Brooklyn's Congressional Representative Nydia Velazquez, one of the relatively few women serving in the US Congress, survived a bitter Democratic primary battle yesterday. And personally, I'm glad, in part because of gender.
The disproportionate lack of women in Congress is something of an embarrassment for a society that prides itself on equal representation. Just 90 out of 535, less than one in five, of our Senators and Congressional reps are female.
According to the Center for American Women and Politics in 2012:
Women hold 90, or 16.8%, of the 535 seats in the 112th US Congress -- 17, or 17.0%, of the 100 seats in the Senate and 73, or 16.8%, of the 435 seats in the House of Representatives. In addition, three women serve as Delegates to the House from Guam, the Virgin Islands and Washington, DC.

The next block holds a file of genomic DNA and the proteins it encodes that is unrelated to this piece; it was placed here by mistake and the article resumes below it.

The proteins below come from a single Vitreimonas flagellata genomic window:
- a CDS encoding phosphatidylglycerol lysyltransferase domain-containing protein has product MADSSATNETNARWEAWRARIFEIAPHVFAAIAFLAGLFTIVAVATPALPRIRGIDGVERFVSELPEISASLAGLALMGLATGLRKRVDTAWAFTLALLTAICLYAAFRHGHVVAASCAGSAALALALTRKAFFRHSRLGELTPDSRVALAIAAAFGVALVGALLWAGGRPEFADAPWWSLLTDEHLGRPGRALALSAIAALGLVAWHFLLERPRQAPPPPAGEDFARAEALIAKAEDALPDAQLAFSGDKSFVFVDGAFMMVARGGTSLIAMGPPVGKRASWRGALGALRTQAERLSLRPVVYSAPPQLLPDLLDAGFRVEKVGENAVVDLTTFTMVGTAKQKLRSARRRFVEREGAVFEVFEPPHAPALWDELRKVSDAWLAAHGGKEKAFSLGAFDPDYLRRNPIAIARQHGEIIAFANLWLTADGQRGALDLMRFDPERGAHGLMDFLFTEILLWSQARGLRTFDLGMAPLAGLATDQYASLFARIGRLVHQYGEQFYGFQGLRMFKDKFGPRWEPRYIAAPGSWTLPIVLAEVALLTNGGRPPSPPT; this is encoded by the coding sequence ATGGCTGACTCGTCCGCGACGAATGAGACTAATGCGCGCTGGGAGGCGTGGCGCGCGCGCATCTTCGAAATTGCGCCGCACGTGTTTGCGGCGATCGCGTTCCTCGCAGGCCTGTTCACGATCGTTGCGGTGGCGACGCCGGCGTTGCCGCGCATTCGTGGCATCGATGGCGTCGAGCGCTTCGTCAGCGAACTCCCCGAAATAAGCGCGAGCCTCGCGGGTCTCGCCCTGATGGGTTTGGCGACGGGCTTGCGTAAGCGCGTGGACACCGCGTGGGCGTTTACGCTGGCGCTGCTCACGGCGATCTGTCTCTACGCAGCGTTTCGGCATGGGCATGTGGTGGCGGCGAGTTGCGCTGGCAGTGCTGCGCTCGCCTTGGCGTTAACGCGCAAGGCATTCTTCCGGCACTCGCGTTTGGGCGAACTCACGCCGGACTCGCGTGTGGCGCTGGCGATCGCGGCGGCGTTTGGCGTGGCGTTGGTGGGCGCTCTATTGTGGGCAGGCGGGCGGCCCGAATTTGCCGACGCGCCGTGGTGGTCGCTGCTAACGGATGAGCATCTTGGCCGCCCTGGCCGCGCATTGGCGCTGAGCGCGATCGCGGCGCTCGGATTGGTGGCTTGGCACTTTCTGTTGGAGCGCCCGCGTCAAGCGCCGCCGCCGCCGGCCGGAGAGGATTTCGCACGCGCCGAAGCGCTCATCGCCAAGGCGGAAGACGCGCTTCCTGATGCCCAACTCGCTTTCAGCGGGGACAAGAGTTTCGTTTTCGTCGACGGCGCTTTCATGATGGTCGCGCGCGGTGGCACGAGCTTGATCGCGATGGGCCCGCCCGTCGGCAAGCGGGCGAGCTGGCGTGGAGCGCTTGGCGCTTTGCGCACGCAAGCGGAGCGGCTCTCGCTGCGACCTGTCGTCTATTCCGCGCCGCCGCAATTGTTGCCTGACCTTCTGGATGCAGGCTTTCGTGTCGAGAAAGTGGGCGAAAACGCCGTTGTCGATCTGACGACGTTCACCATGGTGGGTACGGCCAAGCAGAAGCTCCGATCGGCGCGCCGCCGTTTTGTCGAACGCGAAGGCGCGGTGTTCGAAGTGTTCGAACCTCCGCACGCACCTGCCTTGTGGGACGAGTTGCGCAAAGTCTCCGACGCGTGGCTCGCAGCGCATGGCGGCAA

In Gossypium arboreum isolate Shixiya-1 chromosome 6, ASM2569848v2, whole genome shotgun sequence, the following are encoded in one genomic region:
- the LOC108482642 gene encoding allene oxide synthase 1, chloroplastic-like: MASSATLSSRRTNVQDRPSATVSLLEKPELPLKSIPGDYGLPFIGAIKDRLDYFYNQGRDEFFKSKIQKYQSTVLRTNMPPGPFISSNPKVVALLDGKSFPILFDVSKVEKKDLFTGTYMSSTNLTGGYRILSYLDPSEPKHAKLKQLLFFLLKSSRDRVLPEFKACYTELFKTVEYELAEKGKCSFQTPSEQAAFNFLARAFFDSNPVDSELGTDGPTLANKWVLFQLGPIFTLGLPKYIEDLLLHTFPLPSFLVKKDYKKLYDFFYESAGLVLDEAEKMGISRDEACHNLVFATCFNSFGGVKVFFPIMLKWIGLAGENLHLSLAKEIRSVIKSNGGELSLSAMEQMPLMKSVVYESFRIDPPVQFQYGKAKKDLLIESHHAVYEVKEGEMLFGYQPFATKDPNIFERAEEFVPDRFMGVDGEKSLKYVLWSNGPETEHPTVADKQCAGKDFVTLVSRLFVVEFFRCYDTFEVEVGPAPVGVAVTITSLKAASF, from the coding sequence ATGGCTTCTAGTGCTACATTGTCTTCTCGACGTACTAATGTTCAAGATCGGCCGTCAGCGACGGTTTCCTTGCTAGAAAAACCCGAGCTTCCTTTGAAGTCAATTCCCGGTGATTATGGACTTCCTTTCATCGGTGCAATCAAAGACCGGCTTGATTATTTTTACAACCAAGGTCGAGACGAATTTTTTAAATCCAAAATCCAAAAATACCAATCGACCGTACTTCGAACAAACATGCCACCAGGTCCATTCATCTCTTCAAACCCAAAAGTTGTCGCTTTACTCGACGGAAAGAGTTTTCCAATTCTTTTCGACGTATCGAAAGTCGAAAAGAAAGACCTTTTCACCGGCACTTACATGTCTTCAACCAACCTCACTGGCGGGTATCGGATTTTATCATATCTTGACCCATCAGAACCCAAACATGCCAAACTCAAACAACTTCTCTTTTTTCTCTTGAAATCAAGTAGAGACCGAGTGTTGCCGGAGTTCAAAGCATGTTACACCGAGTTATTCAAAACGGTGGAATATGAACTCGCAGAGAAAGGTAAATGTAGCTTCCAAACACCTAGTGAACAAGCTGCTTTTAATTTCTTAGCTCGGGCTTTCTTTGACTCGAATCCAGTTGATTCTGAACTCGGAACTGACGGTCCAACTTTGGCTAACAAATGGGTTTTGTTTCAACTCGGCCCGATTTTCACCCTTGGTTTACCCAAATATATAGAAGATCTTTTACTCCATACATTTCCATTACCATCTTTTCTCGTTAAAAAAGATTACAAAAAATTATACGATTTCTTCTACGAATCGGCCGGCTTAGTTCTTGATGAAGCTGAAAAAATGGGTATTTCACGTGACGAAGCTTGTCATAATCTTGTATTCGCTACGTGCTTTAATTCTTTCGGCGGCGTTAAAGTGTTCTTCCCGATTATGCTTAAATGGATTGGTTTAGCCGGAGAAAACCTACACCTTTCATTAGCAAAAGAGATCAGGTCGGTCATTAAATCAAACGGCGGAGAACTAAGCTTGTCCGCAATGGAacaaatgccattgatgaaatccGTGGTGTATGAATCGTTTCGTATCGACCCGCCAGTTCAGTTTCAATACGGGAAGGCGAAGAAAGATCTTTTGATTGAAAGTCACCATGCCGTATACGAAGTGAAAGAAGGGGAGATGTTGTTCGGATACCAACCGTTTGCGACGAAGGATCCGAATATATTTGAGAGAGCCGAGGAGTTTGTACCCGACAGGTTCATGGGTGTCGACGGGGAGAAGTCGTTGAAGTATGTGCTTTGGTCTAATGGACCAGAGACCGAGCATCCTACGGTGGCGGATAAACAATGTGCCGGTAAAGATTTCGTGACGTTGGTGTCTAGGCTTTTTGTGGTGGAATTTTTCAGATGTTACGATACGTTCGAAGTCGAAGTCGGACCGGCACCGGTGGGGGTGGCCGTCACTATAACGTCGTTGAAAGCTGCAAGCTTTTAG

Nydia Velazquez was challenged for her lower Manhattan and Brooklyn seat by NYC Councilman Erik Dilan. The election for the seat in District 7 (which, since its rezoning, includes Carroll Gardens, Cobble Hill and Boerum Hill) won't be until November, of course, but Nydia's primary win ensures that we won't lose another woman in Washington.
She's served in the House of Representatives since 1993, and has been an important role model for women, as recently as May issuing statements on the Violence Against Women Act and the President's announcement regarding same sex marriage.
Velazquez is also chair of the House Committee on Small Business, a good thing for Brooklyn.
(If you're interested, see Linda Lowen's Women's Issues on this website, and read Powerful & Famous Brooklyn Women: Female Members of Congress from Kings County.)